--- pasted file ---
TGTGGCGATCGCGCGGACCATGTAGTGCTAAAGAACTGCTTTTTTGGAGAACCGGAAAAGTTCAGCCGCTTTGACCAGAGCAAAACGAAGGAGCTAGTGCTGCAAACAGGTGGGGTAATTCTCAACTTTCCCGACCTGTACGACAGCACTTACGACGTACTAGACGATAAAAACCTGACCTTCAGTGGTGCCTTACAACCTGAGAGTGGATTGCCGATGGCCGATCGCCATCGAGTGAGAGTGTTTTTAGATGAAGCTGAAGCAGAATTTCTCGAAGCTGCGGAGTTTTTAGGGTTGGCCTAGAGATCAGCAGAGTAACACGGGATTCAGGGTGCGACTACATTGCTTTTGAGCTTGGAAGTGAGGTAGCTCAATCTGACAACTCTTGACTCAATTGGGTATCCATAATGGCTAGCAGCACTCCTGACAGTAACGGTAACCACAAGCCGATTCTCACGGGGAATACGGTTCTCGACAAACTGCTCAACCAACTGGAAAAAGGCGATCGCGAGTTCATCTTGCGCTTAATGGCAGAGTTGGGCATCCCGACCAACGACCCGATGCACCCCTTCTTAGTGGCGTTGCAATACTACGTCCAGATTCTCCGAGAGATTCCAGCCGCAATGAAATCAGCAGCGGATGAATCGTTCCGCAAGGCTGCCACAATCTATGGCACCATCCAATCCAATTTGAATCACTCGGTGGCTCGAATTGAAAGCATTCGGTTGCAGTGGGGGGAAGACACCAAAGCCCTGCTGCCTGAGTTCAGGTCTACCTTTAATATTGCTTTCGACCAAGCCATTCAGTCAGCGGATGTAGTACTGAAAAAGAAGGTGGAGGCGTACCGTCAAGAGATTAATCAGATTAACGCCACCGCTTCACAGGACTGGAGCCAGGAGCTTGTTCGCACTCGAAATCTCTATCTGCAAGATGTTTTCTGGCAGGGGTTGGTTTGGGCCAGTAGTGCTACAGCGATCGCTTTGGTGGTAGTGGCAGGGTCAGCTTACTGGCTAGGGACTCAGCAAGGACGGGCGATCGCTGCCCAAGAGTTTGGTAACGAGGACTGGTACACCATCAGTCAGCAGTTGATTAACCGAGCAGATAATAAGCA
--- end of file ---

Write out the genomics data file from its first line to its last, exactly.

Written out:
TGTGGCGATCGCGCGGACCATGTAGTGCTAAAGAACTGCTTTTTTGGAGAACCGGAAAAGTTCAGCCGCTTTGACCAGAGCAAAACGAAGGAGCTAGTGCTGCAAACAGGTGGGGTAATTCTCAACTTTCCCGACCTGTACGACAGCACTTACGACGTACTAGACGATAAAAACCTGACCTTCAGTGGTGCCTTACAACCTGAGAGTGGATTGCCGATGGCCGATCGCCATCGAGTGAGAGTGTTTTTAGATGAAGCTGAAGCAGAATTTCTCGAAGCTGCGGAGTTTTTAGGGTTGGCCTAGAGATCAGCAGAGTAACACGGGATTCAGGGTGCGACTACATTGCTTTTGAGCTTGGAAGTGAGGTAGCTCAATCTGACAACTCTTGACTCAATTGGGTATCCATAATGGCTAGCAGCACTCCTGACAGTAACGGTAACCACAAGCCGATTCTCACGGGGAATACGGTTCTCGACAAACTGCTCAACCAACTGGAAAAAGGCGATCGCGAGTTCATCTTGCGCTTAATGGCAGAGTTGGGCATCCCGACCAACGACCCGATGCACCCCTTCTTAGTGGCGTTGCAATACTACGTCCAGATTCTCCGAGAGATTCCAGCCGCAATGAAATCAGCAGCGGATGAATCGTTCCGCAAGGCTGCCACAATCTATGGCACCATCCAATCCAATTTGAATCACTCGGTGGCTCGAATTGAAAGCATTCGGTTGCAGTGGGGGGAAGACACCAAAGCCCTGCTGCCTGAGTTCAGGTCTACCTTTAATATTGCTTTCGACCAAGCCATTCAGTCAGCGGATGTAGTACTGAAAAAGAAGGTGGAGGCGTACCGTCAAGAGATTAATCAGATTAACGCCACCGCTTCACAGGACTGGAGCCAGGAGCTTGTTCGCACTCGAAATCTCTATCTGCAAGATGTTTTCTGGCAGGGGTTGGTTTGGGCCAGTAGTGCTACAGCGATCGCTTTGGTGGTAGTGGCAGGGTCAGCTTACTGGCTAGGGACTCAGCAAGGACGGGCGATCGCTGCCCAAGAGTTTGGTAACGAGGACTGGTACACCATCAGTCAGCAGTTGATTAACCGAGCAGATAATAAGCA